Covid 19 Delta outbreak: When Deputy Prime Minister Grant Robertson expects restrictions to lift in Auckland

* ‘It feels like we’re the guinea pigs’: Some students nervous about return to school
* Inside the Te Awamutu cluster – epicentre of the Waikato spread
* The 90% Project: How to enable vaccination in key populations
* Derek Cheng: Hundreds of cases now self-isolating. Why can’t vaxed travellers do the same?
* Gangs may hold key to vaccination success

The Government has firmed up the timeframe it expects Auckland to move to the new traffic light system – and new freedoms.

Deputy Prime Minister Grant Robertson confirmed today officials expect Counties Manukau to hit the 90 per cent first vaccination target within the week – meaning second doses across Counties Manukau and the region’s two other DHBs should be complete by the end of November.

He said there would be no wait period after the second vaccination for the traffic light system to be implemented – and told the AM Show he expected vaccine certificates would be up and running in November.

Jabs tank over the weekend, cases expected to rise

A long weekend and unsettled weather may have put Aucklanders off getting vaccinated – and an expert is tipping cases to jump “quite a lot higher” in the coming days.

Fewer than 8000 Aucklanders got a jab on Sunday and only small numbers turning up to two special events yesterday.

Based on the most recent figures available 90 per cent of the region’s eligible population has had a first dose, while 77 per cent were fully vaccinated as of Sunday night.

Broken down by regional DHBs Auckland city is sitting on 93 per cent for first doses while Waitematā is on 90 per cent and Counties Manukau is on 88 per cent.

In terms of second-doses, Auckland DHB sits on 81 per cent, Waitematā on 76 per cent and Counties Manukau 73 per cent.

While Monday’s figures won’t be available until today, Sunday’s numbers did little to help Counties Manukau where only 695 people turned up for their first jab. That left another 11,728 people needing to be vaccinated before reaching the 90 per cent target for first doses.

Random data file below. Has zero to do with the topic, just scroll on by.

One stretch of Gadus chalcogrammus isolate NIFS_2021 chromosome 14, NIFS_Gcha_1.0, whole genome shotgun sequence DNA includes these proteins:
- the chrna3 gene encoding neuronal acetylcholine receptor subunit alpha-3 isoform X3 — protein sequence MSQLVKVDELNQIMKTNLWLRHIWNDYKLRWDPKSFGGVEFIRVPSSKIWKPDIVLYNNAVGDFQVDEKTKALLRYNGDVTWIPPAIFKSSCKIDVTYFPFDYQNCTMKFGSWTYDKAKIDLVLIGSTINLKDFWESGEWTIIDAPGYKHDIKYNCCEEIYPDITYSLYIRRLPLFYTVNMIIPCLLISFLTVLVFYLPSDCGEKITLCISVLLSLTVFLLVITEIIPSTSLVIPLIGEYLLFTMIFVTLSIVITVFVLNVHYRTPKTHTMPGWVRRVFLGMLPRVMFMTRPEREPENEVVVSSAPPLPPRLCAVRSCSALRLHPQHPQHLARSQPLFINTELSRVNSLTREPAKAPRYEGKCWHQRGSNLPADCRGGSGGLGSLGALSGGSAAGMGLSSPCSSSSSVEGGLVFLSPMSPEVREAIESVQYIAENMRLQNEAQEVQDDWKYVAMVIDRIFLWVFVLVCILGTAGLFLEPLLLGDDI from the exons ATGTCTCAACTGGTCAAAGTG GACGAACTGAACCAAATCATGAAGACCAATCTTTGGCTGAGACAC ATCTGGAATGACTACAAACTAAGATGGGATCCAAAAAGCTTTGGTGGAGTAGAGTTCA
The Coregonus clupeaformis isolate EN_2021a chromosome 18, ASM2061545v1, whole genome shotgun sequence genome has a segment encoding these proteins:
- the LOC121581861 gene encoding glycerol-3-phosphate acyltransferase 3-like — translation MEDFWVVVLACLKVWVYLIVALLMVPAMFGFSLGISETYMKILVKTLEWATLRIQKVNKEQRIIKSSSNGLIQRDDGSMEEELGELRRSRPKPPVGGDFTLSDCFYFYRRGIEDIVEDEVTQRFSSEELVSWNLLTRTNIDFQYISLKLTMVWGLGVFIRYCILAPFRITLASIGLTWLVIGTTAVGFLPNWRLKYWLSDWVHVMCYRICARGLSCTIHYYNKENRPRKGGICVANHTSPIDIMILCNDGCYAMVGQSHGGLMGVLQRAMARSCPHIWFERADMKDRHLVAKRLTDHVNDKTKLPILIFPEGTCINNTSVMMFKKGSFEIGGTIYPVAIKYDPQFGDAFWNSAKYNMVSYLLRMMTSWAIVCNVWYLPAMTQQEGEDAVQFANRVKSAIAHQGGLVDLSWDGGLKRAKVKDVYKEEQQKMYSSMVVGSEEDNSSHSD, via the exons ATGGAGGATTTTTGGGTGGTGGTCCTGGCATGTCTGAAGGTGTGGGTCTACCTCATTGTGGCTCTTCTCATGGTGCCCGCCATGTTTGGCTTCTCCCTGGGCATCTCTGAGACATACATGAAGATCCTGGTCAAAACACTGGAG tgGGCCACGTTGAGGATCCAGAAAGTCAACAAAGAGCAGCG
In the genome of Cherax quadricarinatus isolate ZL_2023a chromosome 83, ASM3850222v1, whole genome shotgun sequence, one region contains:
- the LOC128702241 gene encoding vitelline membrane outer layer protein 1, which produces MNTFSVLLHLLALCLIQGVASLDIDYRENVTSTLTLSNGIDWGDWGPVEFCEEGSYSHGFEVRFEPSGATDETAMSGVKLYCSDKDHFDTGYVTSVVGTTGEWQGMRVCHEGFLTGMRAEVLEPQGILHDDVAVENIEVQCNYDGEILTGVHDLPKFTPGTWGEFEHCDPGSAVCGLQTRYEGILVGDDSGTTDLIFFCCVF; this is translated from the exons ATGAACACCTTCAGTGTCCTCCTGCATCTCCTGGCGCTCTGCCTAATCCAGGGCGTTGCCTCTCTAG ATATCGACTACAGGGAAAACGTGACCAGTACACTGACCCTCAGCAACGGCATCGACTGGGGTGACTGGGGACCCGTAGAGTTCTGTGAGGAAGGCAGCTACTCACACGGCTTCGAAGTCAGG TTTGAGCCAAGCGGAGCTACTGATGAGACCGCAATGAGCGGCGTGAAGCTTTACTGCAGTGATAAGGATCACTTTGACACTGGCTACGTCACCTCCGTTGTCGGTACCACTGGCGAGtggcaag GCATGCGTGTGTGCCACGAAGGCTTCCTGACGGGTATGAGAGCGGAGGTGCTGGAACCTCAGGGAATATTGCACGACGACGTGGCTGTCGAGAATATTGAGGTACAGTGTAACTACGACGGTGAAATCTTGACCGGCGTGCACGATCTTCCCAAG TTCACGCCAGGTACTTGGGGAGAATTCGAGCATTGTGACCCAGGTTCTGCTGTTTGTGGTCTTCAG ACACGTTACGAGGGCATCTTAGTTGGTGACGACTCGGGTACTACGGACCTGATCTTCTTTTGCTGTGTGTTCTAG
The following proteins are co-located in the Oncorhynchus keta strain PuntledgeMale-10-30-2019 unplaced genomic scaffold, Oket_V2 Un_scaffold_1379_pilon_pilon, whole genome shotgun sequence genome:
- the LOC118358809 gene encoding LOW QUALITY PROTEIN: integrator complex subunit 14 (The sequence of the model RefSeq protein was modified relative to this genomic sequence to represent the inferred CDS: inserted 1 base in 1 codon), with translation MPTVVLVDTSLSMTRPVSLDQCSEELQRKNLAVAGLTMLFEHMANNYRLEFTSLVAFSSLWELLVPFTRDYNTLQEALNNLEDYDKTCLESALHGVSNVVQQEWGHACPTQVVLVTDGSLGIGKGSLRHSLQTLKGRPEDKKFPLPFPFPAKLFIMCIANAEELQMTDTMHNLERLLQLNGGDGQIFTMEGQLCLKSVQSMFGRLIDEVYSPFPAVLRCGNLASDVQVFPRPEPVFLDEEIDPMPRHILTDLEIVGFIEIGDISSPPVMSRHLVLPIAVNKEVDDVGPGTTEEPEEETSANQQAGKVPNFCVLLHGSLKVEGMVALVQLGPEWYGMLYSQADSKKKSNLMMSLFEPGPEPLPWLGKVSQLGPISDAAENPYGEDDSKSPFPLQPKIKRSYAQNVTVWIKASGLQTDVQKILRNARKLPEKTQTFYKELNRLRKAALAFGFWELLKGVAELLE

The low numbers come as 109 new cases of Covid-19 were recorded yesterday, four of which were in Waikato and two in Northland. The remainder were in Auckland.

Microbiologist Dr Siouxsie Wiles said we can expect to see Covid community cases getting higher over the next few days.

“I’m not going to sugar coat it…the outbreak is growing and it’s really clear that level 3 is not enough to contain Delta and we’re seeing that in the Waikato.”

Testing rates over long weekends also tended to be very low, she told TVNZ Breakfast.

“So we should expect probably case numbers to get quite a lot higher in the next few days.”

She said it was very clear that the majority of people getting the virus and particularly those being hospitalised are those who are unvaccinated.

“As we’re seeing around the world, this is becoming a pandemic of the unvaccinated.”

Wiles told the Breakfast programme that we need to be wary about those community cases growing even more and the healthcare system becoming overwhelmed as a result.

“If our hospitals become overwhelmed, it’s not just people with Covid who suffer, it’s everybody – operations, people with strokes and all those kinds of things. We need to protect everybody.”

It was better then to make moves to prevent that from happening – rather than reactionary moves when or if that happened.

Wiles said as well as vaccination, people should still wear a mask. Good ventilation in buildings such as school classrooms were also going to help limit the rate of transmission, she said.

Auckland Mayor Phil Goff said bad weather and a long weekend were likely the reason for lower vaccination rates but that it was reflected in most parts of the country.

With the virus spreading in the community and rising case numbers, Goff said it is “critical” to get vaccinated as soon as possible.

Robertson on traffic light system and vaccine certificates

Robertson told the AM Show that he did not accept analysis that the Government was dividing the country.

Robertson said they had people right around New Zealand who were a bit hesitant and they were now working with them. If people chose not to be vaccinated they would still be able to access goods and services, they would just be a little bit more limited, he said.

Robertson said the details of the vaccination passport was progressing really well and the thing that was holding up the traffic light system was reaching the 90 per cent target.

They were working towards dates in November to release the vaccine certificate regime and it would be ready when the targets were reached. Worst case would be they could use a paper-based system for a short time if needed.

Robertson said they needed all the DHBs to be vaccinated, but it doesn’t stop at 90 per cent because they need as many people vaccinated as possible. For those who wanted to leave the super city, the Government did want to facilitate Aucklanders being able to leave over the Christmas period and was still looking at how they could let people who were double jabbed and had a negative test through.

“The best thing we can do is get the rest of New Zealand up to the 90 per cent level and then the freedom of movement is available to all of us.